If you missed our CEDIA Expo preview, you can find it here. In that podcast, we mentioned a BUNCH of places to eat and drink, things to see and do, and can’t-miss attractions in the 2021 Expo host city of Indianapolis. Those links are below.
First Things First
Indy (do NOT call it “Naptown,” not ever) is easy to navigate: It’s a big grid with a circle in the middle – literally, Monument Circle – with several spokes radiating out from that midpoint. On the southwest corner of the Downtown area called “Mile Square,” you’ll find the Convention Center, which is just north of Lucas Oil Stadium (home of the NFL’s Colts). Beyond that square, the city’s broken up into several “Cultural Districts,” and all the Downtown districts are connected by a pedestrian and bike path called the “Cultural Trail.” If you like to pedal, the city has a tremendous bike-sharing program sponsored by our NBA team, the Pacers.
The Districts we’re going to focus on beyond Downtown include Massachusetts Avenue (“Mass Ave” to the locals), which is just Northeast of the Square, and Fletcher Place/Fountain Square to the Southeast. More adventurous folks can check out Broad Ripple – it’s a few miles north, and can be easily reached with the city’s express bus service to the Ripple called the Red Line. The Monon Rail Trail is an old railroad line that’s converted to a bike and pedestrian path, and that runs from the north end of Mass Ave to Broad Ripple (and well beyond), too.
Now that we’ve got our bearings, let’s start with …
Food, Glorious Food
The area around Monument Circle has a lot of options, but a quick walk (or bike or Uber/Lyft ride) yields some marvelous stuff.
City Market – Multiple food stands, very close to the circle.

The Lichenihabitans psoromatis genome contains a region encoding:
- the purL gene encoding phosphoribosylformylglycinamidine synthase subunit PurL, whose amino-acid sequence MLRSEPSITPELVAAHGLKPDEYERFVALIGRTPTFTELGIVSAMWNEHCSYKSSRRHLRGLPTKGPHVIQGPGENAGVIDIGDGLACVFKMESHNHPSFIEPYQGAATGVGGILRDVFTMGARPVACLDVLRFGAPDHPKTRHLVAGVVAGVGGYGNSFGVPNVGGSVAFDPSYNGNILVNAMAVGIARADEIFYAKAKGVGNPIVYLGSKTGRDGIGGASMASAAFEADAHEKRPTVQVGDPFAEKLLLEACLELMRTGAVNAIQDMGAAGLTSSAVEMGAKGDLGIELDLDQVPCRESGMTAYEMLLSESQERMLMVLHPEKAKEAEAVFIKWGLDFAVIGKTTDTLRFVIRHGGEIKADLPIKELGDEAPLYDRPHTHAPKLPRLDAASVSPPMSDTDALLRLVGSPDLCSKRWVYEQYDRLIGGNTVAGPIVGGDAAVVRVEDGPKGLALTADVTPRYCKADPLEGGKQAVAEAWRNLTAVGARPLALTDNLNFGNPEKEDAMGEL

King Dough – It’s a little further out from “right downtown,” but worth the trip. This shop serves up fantastic pizza in a funky little spot to the East of the Square.
Livery – This lively spot in an old, old building feature Latin dishes with a modern vibe.
Napolese – Artisanal pizza on Meridian St. The flour for the dough is imported from Italy.
Patachou – This one’s very close to the Convention center. Incredible breakfast dishes by the folks who brought you Napolese.
Shapiro’s Delicatessen – Legit, high-piled deli sandwiches (seriously, this stuff is LA/NYC quality).
St. Elmo Steakhouse – The legendary steakhouse with the infamously hot shrimp cocktail sauce (HORSERADISH, BABY). Buy a bottle to go, too.
Workingman’s Friend – A little further off the beaten path (get a car), this lunch place (and Indy icon) features burgers cooked to perfection on a 100-plus-year-old grill.
ALSO, JUST REOPENING: Tinker Street – We thought this terrific place was gone for good, but it literally JUST reopened. Absolutely worth the trip.
The Garage (at the Bottleworks) – This hall is new collection of food stands in an amazing Art Deco building.
Gordon’s Milkshake Bar – Just what it says it, and tremendous. (Milkshakes … with cake. And chunks of candy. And even booze.)
Love Handle – Delicious breakfast eats.
Rathskeller – Legit German food (UND BIER!) in a building designed by author Kurt Vonnegut’s granddad. (The family yielded a bunch of architects before Kurt Jr. started writing.)
Roosters Kitchen – As good a mac-and-cheese offering as you’ll ever find.
Salt on Mass – Seafood, a little more upscale than the next place mentioned.
Slapfish – A casual seafood joint.
Yats – A great, wildly inexpensive lunch stop for all manner of Cajun/Creole stews; order extra bread to soak up the sauces and gravies.
FLETCHER PLACE/FOUNTAIN SQUARE
Bluebeard – Adventurous fare in a Kurt-Vonnegut-themed restaurant. The menu is always interesting.
Also, The Historic Steer-Inn is within taxi/Uber/Lyft distance, about 15 minutes from downtown. They festure great breaded pork tenderloin sandwiches (an Indiana favorite), and loads of from-scratch diner fare.
Want more info? Check out Indianapolis Monthly – their dining guides are excellent.
As CEDIA’s Dan McGowan notes, “We have some pretttty good beer in Indiana.” He’s not wrong, and there are many, many breweries, bars, and taprooms to visit while you’re here:
16-Bit Bar+Arcade – A bar with old-school arcade games.
Brew Link (downtown Indy location) – A brewery that definitely takes some risks with their stuff.
Metazoa – One of the CEDIA marketing department’s faves; a portion of the profits go to wildlife preservation.
Nicky Blaine’s – Martinis and cigars. ‘Nuff said.
Platt 99 (Alexander Hotel) – Cool interior, great views, excellent cocktails.
RAD Brewing – Not far from King dough, with a nice outdoor space.
St. Joseph’s – A church converted into an excellent micro-brewery. Most of the church-y interior remains, too.